- Chuck Norris that will remind you of facts like Chuck Norris solved the Travelling Salesman problem in O(1) time and will show an angry or happy Chuck depending on how the build finished.
We have also experimented with plugins like Join, for implementing join conditions in your pipeline, and Build pipeline, which offers a graphical representation of your pipeline, but at the end, we realized that we could implement a simple and sequential pipeline with what Jenkins already offers:
- For specifying the pipeline flow we use the built-in system for configuring downstream projects: projects which execution is scheduled when an upstream build is finished.
- Although by default each project has its own workspace directory in Jenkins, we configured the same directory for all the projects in our pipeline. This way all the stages are executed on the same code that is pulled by the initial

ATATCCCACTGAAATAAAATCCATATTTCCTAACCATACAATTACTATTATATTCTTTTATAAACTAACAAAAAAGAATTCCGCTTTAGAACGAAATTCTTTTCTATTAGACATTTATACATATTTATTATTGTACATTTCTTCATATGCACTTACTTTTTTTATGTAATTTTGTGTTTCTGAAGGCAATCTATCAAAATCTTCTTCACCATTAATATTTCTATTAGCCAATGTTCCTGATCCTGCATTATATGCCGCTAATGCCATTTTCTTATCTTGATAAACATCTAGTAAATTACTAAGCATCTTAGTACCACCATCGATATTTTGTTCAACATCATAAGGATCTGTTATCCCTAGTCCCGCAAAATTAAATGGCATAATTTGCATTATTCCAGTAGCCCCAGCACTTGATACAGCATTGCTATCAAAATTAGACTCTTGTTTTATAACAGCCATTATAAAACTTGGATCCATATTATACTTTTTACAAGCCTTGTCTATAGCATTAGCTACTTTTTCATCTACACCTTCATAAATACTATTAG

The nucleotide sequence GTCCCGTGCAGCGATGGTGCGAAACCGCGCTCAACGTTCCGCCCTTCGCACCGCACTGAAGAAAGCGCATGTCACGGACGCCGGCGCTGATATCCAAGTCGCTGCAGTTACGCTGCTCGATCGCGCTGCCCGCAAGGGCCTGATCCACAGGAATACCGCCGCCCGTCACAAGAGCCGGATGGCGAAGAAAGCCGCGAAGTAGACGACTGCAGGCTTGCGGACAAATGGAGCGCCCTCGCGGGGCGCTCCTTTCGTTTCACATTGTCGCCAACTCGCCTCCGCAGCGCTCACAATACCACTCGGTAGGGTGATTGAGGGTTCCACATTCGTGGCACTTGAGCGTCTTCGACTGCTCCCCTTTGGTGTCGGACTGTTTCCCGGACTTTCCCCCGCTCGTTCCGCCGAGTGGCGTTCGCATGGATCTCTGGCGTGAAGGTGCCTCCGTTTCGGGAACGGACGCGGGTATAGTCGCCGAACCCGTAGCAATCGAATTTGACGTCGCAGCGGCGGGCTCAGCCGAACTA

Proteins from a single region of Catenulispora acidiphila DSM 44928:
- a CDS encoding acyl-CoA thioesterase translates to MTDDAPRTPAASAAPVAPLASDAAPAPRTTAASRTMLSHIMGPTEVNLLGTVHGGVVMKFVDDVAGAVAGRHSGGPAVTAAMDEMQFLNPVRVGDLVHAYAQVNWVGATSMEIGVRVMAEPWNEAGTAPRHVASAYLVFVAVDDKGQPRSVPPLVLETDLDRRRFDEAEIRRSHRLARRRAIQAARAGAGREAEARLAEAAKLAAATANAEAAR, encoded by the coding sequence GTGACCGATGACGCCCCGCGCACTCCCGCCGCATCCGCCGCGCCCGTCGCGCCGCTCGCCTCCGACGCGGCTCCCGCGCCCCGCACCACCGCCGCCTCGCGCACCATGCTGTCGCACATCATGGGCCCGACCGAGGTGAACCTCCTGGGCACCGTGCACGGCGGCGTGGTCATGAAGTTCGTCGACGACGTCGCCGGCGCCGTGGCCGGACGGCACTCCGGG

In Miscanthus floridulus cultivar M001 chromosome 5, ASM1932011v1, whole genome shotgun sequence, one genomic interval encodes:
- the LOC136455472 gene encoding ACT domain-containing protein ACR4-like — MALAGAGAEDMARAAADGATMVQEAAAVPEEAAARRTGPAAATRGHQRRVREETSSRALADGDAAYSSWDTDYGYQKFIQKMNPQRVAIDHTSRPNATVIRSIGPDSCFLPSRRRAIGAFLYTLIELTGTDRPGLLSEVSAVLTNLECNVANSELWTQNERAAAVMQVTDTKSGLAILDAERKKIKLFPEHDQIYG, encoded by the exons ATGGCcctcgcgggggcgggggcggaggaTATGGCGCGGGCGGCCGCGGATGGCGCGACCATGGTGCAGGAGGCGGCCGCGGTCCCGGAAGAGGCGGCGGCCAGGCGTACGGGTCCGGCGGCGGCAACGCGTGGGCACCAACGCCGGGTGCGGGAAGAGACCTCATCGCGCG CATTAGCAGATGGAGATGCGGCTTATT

Each Jenkins step invokes a script we keep under version control with our code. With Jenkins, it is easy to end up with complex scripts hard-coded in the configuration of each project. This is dangerous and will prevent you from invoking your pipeline steps in other environments. For example, when our
Start project is executed, this is the shell script it runs.
There is a commercial CI server called ‘Go’ from Thoughtworks. It looks fantastic, although I haven’t tried it. Jez Humble is behind it so I am sure it offers complete support for implementing build pipelines.
While we tried to apply the principles described in the book, there are some things we haven’t solved (yet).
Maybe the most important one is that we are not running our acceptance tests in a production-like instance. While Heroku makes it easy to create identical instances, it doesn’t offer a mechanism for running Cucumber tests executing a real browser. So we just run our acceptance tests in our integration server, a Mac Pro running MacOS. We haven’t had any issues due to this, but it would be much more suitable to use an identical instance for running our acceptance tests. Our staging environment, where we run our manual tests, is identical to our production one.